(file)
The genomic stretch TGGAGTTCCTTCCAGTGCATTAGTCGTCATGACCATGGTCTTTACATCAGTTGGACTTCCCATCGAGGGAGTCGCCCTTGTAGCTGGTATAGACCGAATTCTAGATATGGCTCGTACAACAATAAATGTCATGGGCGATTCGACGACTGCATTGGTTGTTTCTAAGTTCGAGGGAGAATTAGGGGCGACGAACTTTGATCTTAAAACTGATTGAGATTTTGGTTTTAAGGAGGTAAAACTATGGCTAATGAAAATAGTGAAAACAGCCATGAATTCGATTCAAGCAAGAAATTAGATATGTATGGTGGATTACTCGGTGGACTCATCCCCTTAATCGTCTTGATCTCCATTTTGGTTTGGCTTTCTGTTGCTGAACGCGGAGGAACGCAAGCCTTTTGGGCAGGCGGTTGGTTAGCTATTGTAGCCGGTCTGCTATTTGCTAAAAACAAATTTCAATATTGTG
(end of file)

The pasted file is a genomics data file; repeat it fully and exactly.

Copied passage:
The genomic stretch TGGAGTTCCTTCCAGTGCATTAGTCGTCATGACCATGGTCTTTACATCAGTTGGACTTCCCATCGAGGGAGTCGCCCTTGTAGCTGGTATAGACCGAATTCTAGATATGGCTCGTACAACAATAAATGTCATGGGCGATTCGACGACTGCATTGGTTGTTTCTAAGTTCGAGGGAGAATTAGGGGCGACGAACTTTGATCTTAAAACTGATTGAGATTTTGGTTTTAAGGAGGTAAAACTATGGCTAATGAAAATAGTGAAAACAGCCATGAATTCGATTCAAGCAAGAAATTAGATATGTATGGTGGATTACTCGGTGGACTCATCCCCTTAATCGTCTTGATCTCCATTTTGGTTTGGCTTTCTGTTGCTGAACGCGGAGGAACGCAAGCCTTTTGGGCAGGCGGTTGGTTAGCTATTGTAGCCGGTCTGCTATTTGCTAAAAACAAATTTCAATATTGTG